‘Joker’ movie review

Image courtesy of Facebook.com/WarnerBrosPictures

movie: Joker
director: Todd Phillips
genre: thriller
release date: October 4, 2019
star rating: four out of five

review by Kyle Lavin

(Editor’s note: Spoilers ahead.)

“I used to think that my life was a tragedy, but now I realize, it’s a comedy.” This chilling line from the infamous title character, more distinctly identified as an infamous villain, Joker, sets an unsettling tone for an origin story. Then again, a story about a villain shouldn’t necessarily bring comfort and consolation by the very essence of it being about a villain. This movie is not only an origin story for Joker, but for Batman and the corrupt Gotham City as we famously know it. Really, this movie’s portrayal of Arthur Fleck, played by Joaquin Phoenix, turning into the monstrous villain of the Joker is quite the opposite of the beginning quote. Truly, it is a tragic tale that is perfect for the character and goes leaps and bounds in expressing it. No happy endings for the movie-going audience, yet there is an experience of satisfaction.

Todd Phillips, the creator of ​The Hangover films, surprised me by this film. I was not expecting a visually stunning, musically heart-pounding, powerful performance — an emotional rollercoaster of a film. I will say that this is the best work I’ve seen from him. Joaquin Phoenix’s performance is absolutely Oscar-worthy (even if he never gets the actual award). If there are any other areas worthy of respect, it’d be the music and sound departments. In many scenes, I was sitting in my seat and wondering if I could hear someone walking into the theater from the top entrance and wrestle with papers, but I realized that it was actually the film’s sound. The music fuels an anxiety-rich audience. “Joker” is a masterful movie.

To speak more to the story, which is the meat here, I didn’t feel as though the film spoke socially in support of evil. The audience knows what is right and wrong. I think it’s worth pointing that out due to many controversial new stories and whatnot. With that said, the movie opens up with Arthur Fleck working as a clown and preparing his makeup. For some reason that we do not know, Arthur is unhappy and forces a smile on himself with his fingers, and a small tear runs down the side of his face. Quickly, we cut to him outside a shop in downtown Gotham with a sign to drive customers inside. Arthur’s sign is stolen by a couple of kids who eventually beat Arthur to the ground.

Later, Arthur is watching late-night television with his mother and begins to imagine himself on the show interacting with the show’s host Murray Franklin, played by Robert De Niro, and they have a nice conversation as Arthur implies that he associates fatherly attributes toward Murray. We, as the audience, quickly realize this was just in his head. That brings me to one of the most important aspects of this film. At the end of the film, after Arthur kills some businessmen while dressed as a clown — which begins to drive Gotham insane — he kills his mother and one of his clown co-workers. Then, he is able to be on Murray’s show after they made fun of a video of him doing stand-up comedy, and he kills Murray on live TV. Finally, we find Arthur in what seems to be a mental hospital. The scene opens with Arthur laughing, and the hospital worker asks him why he was laughing. His response is, “You wouldn’t get it.” Throughout the movie, we are presented with many instances that show us Arthur’s perspective and are eventually proven that some of what we see is only in his mind. That begs the question: is this all in Arthur’s mind? Is he just a crazy man in a hospital who fantasized this entire movie? The ending begs many questions. There’s so much more to say.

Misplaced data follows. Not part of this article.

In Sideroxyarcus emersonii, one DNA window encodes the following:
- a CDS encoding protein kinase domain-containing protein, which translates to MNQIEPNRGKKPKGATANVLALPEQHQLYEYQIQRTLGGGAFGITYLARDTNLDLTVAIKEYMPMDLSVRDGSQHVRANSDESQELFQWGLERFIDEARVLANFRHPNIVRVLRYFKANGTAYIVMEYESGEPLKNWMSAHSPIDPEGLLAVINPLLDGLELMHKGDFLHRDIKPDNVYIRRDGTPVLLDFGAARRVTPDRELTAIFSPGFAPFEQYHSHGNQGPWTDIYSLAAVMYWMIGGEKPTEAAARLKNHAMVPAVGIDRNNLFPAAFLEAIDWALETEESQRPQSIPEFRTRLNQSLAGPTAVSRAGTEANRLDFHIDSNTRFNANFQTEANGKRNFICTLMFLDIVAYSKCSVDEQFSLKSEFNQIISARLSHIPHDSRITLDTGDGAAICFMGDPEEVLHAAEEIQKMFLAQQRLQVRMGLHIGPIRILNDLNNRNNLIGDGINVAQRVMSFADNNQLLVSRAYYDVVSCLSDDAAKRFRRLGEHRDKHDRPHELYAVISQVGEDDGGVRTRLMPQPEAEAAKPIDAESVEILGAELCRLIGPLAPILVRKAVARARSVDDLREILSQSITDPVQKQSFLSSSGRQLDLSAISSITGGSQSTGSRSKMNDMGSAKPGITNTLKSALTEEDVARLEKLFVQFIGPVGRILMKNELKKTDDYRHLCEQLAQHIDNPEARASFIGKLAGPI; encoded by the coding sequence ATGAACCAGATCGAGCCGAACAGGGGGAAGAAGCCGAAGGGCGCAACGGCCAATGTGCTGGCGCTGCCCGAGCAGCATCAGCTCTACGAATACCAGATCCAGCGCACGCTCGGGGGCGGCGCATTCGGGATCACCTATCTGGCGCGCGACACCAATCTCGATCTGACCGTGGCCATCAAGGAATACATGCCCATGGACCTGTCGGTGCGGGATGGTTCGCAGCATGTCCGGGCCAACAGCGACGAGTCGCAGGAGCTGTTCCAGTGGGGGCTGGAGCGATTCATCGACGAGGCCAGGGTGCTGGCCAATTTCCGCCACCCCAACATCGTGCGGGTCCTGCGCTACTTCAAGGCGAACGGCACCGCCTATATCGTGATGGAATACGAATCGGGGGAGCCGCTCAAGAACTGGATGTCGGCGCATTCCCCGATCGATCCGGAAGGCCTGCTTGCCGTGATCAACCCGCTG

This movie definitely is a great conversation-starter for those who have seen it. It is extremely interesting how a movie so dark and, specifically, about the origin of the most notorious DC comic book villain is so thought-provoking. It’s not necessarily about relatability or connection with the character, but about the story of the film. The story is what draws you into the film and is also what kicks you right out and makes you ask yourself, “What just happened?”

I highly recommend this film to people who admire the art of filmmaking, DC, and thought-inspiring stories. If you don’t fall into those categories, then this film might be a little too much for you. Not every movie is for every movie-goer. I rate “Joker” a four of five, honestly, because I’m not comfortable giving it a perfect score. It was a little too dark for me at times, and I still struggle to understand how the story articulates goodness. It expresses awfulness perfectly, but is that a good thing? Why make this movie, and why make this dark tale so excellent?

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